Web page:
What’s even more inconceivable?
The fact that a few stores where you might shop for holiday gifts are still around for the 2016 holiday season—and they’re even having some great sales.
Sure, get out there and buy some of their products…
But for goodness’ sake, don’t buy any of their stock.
Retail Stocks Still Alive for Christmas
Retailers have had a tough time of it over the last few years.
You can point to several contributing factors, including an ongoing sluggish economy, radical changes in the industry model mostly brought upon by Amazon (NYSE:AMZN), and pricing competition that’s hit the sector extremely hard (see Wal-Mart [NYSE:WMT] for proof).
These three companies have surprised analysts, shareholders and customers by simply staying in business during this period, and they deserve some mention—not to mention perhaps buying something from them—for their efforts.
Their stock, however is another story…
J C Penney (NYSE:JCP)
For those of you who don’t know, the answer to the “JC” is “James Cash” Penney, who founded his eponymous retail store chain over a century ago.
The company became a retail legacy by offering discounted merchandise on a daily basis, along with what seemed like weekly sales events.
That legacy was placed in deep water back in 2012 when the company handed over the reigns to Ron Johnson, an Apple (NASDAQ:AAPL) veteran who thought he knew what loyal JCP customers wanted most: a total change in the Penney’s model.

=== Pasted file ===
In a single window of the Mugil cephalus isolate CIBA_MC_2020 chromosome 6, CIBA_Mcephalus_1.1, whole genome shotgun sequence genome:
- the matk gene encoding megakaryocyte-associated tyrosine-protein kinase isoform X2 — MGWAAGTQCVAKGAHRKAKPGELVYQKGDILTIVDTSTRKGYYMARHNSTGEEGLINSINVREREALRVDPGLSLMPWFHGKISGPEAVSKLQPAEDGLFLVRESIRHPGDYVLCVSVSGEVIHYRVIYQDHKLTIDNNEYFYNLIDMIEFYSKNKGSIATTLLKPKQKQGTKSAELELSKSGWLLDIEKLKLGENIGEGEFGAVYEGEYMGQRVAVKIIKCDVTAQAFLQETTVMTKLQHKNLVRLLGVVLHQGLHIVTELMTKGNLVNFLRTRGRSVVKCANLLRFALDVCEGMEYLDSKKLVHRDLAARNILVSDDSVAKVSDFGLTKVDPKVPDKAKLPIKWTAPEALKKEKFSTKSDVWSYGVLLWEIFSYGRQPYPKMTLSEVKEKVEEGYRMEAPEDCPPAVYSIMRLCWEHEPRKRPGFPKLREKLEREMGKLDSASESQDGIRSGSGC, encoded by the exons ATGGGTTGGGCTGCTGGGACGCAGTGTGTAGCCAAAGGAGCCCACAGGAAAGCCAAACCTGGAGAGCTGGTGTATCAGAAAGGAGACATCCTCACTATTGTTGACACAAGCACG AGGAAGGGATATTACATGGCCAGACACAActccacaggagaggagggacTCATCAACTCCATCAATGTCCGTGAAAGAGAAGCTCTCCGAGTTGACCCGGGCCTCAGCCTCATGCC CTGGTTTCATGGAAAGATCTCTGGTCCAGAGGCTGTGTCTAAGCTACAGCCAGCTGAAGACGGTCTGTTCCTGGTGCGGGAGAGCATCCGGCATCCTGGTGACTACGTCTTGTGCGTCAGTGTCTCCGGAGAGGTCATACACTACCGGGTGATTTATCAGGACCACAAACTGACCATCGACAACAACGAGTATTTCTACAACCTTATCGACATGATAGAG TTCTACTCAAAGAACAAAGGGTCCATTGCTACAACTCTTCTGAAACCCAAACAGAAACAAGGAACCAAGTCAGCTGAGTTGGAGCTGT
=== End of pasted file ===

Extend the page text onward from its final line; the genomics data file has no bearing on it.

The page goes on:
He was very, VERY badly mistaken.
After changing JCP into a company based on “Fair and Square” pricing—whatever that means—and spending perhaps $100 million doing it, Johnson, and the four executives he brought in for $26 million in bonus money and total compensation packages worth $53 million, were shown the door, but not before the stock was crushed under the weight of expenses, dead sales, and mismanagement…
From a high of just over $42 per share in February 2012, JCP sank like a boulder throughout all of 2012-2013, even after a few rallies to a low of just over $5 per share.
JCP suspended its 20 cents per share quarterly dividend and looked, for all intents and purposes, like a victim of the times.
But surprisingly, the damage inflicted did not completely leave JCP on the scrapheap.
The first wise move was to bring back former CEO Mike Ullman, who understood the JCP culture and customer.
The next move was to get back to a merchandising strategy that worked for the previous century: Focusing on it’s own home-grown brands, including its St. John’s Bay clothing and Arizona brand jeans, along with these stalwarts.
JCP suggested back in 2014 that it would take through 2017 to get back to about $17.3 billion in annual sales, which it hit in fiscal year (January 31) 2012 (it’s all-time high was $19.9 billion in 2014, according to Fortune).
Whether or not JCP can make that $17 billion number is still in doubt.